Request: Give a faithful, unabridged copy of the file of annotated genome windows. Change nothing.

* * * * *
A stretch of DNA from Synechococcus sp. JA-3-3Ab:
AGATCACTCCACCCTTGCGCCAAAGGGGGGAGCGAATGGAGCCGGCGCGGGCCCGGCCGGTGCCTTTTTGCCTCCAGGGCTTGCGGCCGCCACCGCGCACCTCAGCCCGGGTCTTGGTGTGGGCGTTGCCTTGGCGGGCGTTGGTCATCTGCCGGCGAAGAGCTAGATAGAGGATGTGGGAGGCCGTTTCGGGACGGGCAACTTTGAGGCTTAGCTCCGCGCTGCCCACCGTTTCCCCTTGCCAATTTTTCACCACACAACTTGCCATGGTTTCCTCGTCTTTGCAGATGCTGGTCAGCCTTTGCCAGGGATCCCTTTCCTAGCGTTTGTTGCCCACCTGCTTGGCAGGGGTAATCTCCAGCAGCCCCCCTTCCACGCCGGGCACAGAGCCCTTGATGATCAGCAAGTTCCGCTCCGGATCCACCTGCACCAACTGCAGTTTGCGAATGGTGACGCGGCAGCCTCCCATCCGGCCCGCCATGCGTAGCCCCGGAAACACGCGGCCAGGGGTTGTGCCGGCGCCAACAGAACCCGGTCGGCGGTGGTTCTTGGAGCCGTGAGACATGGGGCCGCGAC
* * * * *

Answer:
A stretch of DNA from Synechococcus sp. JA-3-3Ab:
AGATCACTCCACCCTTGCGCCAAAGGGGGGAGCGAATGGAGCCGGCGCGGGCCCGGCCGGTGCCTTTTTGCCTCCAGGGCTTGCGGCCGCCACCGCGCACCTCAGCCCGGGTCTTGGTGTGGGCGTTGCCTTGGCGGGCGTTGGTCATCTGCCGGCGAAGAGCTAGATAGAGGATGTGGGAGGCCGTTTCGGGACGGGCAACTTTGAGGCTTAGCTCCGCGCTGCCCACCGTTTCCCCTTGCCAATTTTTCACCACACAACTTGCCATGGTTTCCTCGTCTTTGCAGATGCTGGTCAGCCTTTGCCAGGGATCCCTTTCCTAGCGTTTGTTGCCCACCTGCTTGGCAGGGGTAATCTCCAGCAGCCCCCCTTCCACGCCGGGCACAGAGCCCTTGATGATCAGCAAGTTCCGCTCCGGATCCACCTGCACCAACTGCAGTTTGCGAATGGTGACGCGGCAGCCTCCCATCCGGCCCGCCATGCGTAGCCCCGGAAACACGCGGCCAGGGGTTGTGCCGGCGCCAACAGAACCCGGTCGGCGGTGGTTCTTGGAGCCGTGAGACATGGGGCCGCGAC